Preston three-piece The KBC have caused more than the odd spurt of enthusiasm around the world of DiS ever since their 'Pride Before The Fall' / 'Poisonous Emblem' single dropped ecstatically through the letterbox approximately this time last year.
Comprised of James Mulholland (vocals and guitars), Ric Ormerod (bass) and Michael Brown (drums), The KBC may have taken their first steps up the musical ladder three years ago but the alliance goes back a lot further than that: All three members went through school and college together. Now signed to DIY Manchester label High Voltage, 2007 promises to be a very exciting year indeed...
DiS spoke to main songwriter James Mulholland about life in his hometown, the band's several-headed musical direction and the London media's fascination with something called 'New Rave'. Take it away, James...
"There's nothing at all in Preston to get excited about," moans James. "That's why we've pretty much re-located to Manchester - and the fact our label, High Voltage, are based there too."
Of course, the band's involvement with High Voltage has been quite synonymous with their rise to prominence. They're now being talked about, alongside Leeds-based kindred spirits The Sunshine Underground, as the north's answer to the south's latest fad, 'New Rave'.
"Oh don't get me started on that!" despairs James. "It's another one of those attempts at building a scene around a few bands who may have the most inconspicuous of links but who by and large have little or nothing in common at all. It's probably gonna get a few people more exposure for now than they would've normally have gotten, but in the long term, once the press get bored of this scene, what happens next? You're forgotten about, past it, extinct before your time. We don't want to get caught in that trap."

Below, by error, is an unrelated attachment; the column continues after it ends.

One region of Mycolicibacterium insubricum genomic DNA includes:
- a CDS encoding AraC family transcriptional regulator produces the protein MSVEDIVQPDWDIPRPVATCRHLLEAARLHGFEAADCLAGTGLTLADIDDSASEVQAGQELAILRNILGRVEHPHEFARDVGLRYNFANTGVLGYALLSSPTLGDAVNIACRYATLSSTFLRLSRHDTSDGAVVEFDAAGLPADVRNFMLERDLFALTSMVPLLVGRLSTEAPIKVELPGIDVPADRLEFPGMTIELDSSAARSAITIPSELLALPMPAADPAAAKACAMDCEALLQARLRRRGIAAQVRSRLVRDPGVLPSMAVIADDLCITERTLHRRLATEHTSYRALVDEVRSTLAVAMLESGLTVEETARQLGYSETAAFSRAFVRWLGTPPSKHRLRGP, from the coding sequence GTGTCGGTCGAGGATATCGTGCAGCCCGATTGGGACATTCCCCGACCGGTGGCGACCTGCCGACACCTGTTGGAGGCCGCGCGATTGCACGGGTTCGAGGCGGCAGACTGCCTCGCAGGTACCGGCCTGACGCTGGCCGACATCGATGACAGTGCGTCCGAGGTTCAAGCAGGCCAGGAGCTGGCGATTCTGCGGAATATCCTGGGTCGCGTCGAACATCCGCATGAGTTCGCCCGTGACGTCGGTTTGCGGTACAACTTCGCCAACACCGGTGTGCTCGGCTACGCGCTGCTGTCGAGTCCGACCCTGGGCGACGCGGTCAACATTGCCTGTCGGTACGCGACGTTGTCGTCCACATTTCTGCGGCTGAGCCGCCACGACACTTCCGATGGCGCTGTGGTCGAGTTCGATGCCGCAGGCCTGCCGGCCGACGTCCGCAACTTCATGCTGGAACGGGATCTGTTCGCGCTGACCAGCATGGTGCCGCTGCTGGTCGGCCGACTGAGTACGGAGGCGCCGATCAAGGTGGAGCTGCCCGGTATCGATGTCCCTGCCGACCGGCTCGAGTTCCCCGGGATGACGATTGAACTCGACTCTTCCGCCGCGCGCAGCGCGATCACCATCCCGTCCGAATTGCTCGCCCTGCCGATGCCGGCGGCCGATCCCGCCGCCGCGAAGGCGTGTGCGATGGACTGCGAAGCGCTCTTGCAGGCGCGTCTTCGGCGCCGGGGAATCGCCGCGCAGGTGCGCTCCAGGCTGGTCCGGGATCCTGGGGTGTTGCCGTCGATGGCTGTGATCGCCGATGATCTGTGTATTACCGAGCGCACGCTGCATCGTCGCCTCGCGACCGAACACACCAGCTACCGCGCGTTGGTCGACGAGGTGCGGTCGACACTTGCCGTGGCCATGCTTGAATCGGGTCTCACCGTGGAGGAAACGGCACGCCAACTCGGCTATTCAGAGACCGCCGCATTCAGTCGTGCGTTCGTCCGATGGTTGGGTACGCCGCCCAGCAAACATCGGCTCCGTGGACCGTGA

So I guess a move to London is out of the question, then?
"Too right it is! I mean, we've played in London maybe half a dozen times now and gone down pretty well on every occasion we've played there, but it's just so cliquey and full of A&R men making empty promises that we just don't see ourselves fitting in at all."
If there's one thing that The KBC do well it would have to be NOT fitting in, regardless of current fashion or genre tastes. Whilst their sound has obviously been constructed around the premise that big choruses and big guitars = musical supremacy, they also have one ear firmly tuned to the dancefloor, something that many of their peers seem frightened to do.
"Yeah that's true. When we first started the band we didn't use vocals and our music was more experimental - loads of keyboard sounds all over the place - and probably akin to some of the more accessible Warp Records stuff or even a less beat-heavy Chemical Brothers. But the more rock and pop stuff we listened to, the more we realised this was a direction we wanted to encompass in our music. The biggest challenge was finding a vocalist, because at the time none of us fancied singing, so we advertised for a singer and set up some rehearsals. We soon realised that it wasn't right, as we were all mates that went back such a long time, so because I'd been writing most of the lyrics I became the singer."
The band's music sounds like it's still developing, as every song seems to be a more diverse follow-on from the last. Would that be a fair assumption?
"I think, as we become more experienced in what we're doing, our sound will gain its own identity. At this moment in time we're still playing around with a lot of new ideas."
Lyrically, The KBC are even more ambiguous than their music suggests, as previous single 'Not Anymore' could be about a number of things, from a severed relationship to the state of the nation, while the aforementioned 'Poisonous Emblem', with its opening rant of "Hello, are you looking to buy from me?/we've got stones and packets of herbal tea..." isn't your average boy-meets-girl love story, either.
"No, 'Poisonous Emblem' is about someone who lives in a fantasy world. It's a bit of an in-joke about someone we went to college with. Does he know about the song? I don't think so... well I haven't told him, anyway! I guess the majority of our songs are social commentaries or just little excerpts about the best things that I've experienced in my lifetime."
With a single, 'Test The Water', due out on 27th November and an album to follow in February of next year, James will have a few more good things to talk about in the coming months.
For more information on The KBC, click HERE